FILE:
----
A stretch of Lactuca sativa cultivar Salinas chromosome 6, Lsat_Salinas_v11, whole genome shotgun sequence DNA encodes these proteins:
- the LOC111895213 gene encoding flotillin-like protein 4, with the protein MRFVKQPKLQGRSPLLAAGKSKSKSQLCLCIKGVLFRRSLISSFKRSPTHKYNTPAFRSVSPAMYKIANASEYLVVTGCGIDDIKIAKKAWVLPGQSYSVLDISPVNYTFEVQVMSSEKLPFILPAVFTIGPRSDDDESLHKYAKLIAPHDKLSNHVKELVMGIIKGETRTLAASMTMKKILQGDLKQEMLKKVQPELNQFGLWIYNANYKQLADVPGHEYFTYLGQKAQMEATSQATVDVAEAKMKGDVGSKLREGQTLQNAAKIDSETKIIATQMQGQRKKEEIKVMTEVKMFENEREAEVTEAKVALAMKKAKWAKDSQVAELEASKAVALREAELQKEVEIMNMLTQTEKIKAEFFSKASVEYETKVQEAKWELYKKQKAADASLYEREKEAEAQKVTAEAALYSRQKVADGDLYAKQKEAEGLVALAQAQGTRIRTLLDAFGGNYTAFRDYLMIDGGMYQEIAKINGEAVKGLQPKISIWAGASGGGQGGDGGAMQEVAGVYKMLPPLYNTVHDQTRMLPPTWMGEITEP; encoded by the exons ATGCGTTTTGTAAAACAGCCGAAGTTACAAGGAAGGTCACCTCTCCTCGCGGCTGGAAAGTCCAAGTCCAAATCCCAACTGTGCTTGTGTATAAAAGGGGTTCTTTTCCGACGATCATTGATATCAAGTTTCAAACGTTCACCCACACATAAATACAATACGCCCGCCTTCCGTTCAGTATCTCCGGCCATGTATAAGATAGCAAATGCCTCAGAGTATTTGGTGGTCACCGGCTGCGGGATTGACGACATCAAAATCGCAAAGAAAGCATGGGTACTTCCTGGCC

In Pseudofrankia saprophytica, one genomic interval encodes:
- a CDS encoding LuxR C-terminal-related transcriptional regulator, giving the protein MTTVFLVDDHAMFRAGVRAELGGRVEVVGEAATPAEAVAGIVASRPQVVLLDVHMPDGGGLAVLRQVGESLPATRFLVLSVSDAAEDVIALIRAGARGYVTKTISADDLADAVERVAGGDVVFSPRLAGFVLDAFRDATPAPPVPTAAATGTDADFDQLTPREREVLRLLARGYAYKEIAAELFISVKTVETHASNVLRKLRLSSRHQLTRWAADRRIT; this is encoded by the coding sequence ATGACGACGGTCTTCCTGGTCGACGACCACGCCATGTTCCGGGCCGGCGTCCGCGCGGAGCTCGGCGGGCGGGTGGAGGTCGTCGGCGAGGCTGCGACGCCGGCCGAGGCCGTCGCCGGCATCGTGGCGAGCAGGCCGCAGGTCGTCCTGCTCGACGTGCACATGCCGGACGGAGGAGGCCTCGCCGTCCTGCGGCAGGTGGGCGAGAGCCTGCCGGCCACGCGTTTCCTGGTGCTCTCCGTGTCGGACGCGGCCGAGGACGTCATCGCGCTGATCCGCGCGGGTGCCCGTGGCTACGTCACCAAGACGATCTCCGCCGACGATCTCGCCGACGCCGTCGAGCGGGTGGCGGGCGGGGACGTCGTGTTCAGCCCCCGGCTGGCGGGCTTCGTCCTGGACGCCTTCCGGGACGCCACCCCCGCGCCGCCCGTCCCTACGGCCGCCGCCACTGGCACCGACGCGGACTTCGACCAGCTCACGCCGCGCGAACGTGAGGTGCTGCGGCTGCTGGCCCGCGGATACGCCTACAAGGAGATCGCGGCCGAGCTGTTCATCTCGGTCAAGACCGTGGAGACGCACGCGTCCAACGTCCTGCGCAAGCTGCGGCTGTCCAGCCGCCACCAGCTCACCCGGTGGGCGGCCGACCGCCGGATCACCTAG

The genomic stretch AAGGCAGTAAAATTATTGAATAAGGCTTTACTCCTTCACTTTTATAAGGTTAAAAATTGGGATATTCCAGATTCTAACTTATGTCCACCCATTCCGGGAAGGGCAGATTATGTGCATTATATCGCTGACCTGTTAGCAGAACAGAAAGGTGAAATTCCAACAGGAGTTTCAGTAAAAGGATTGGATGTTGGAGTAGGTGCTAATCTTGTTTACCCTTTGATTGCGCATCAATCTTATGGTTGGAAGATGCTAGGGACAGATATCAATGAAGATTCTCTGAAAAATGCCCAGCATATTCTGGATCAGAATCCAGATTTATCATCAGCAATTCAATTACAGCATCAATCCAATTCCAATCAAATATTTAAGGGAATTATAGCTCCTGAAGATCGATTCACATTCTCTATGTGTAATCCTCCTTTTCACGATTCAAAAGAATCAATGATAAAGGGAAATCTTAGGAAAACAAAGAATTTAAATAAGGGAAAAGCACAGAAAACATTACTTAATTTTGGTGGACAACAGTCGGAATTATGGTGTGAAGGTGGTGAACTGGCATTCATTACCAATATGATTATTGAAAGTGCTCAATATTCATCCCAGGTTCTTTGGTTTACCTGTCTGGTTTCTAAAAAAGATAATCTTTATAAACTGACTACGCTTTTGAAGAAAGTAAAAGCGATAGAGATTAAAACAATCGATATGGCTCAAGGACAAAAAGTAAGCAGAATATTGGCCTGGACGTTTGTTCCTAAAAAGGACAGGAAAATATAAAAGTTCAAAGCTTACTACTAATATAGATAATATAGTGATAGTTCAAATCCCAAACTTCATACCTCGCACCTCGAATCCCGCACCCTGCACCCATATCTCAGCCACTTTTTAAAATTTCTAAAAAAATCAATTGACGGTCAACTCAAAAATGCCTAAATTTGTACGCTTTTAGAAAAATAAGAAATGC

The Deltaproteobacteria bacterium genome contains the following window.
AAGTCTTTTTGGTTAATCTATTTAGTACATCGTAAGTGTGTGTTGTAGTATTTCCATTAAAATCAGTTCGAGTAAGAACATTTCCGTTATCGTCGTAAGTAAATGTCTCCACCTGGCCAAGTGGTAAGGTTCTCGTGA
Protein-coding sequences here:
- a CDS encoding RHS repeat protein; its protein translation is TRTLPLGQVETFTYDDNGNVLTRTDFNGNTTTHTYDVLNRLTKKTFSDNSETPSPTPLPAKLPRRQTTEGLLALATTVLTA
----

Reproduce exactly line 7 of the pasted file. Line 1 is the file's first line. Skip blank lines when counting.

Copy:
AAGTCTTTTTGGTTAATCTATTTAGTACATCGTAAGTGTGTGTTGTAGTATTTCCATTAAAATCAGTTCGAGTAAGAACATTTCCGTTATCGTCGTAAGTAAATGTCTCCACCTGGCCAAGTGGTAAGGTTCTCGTGA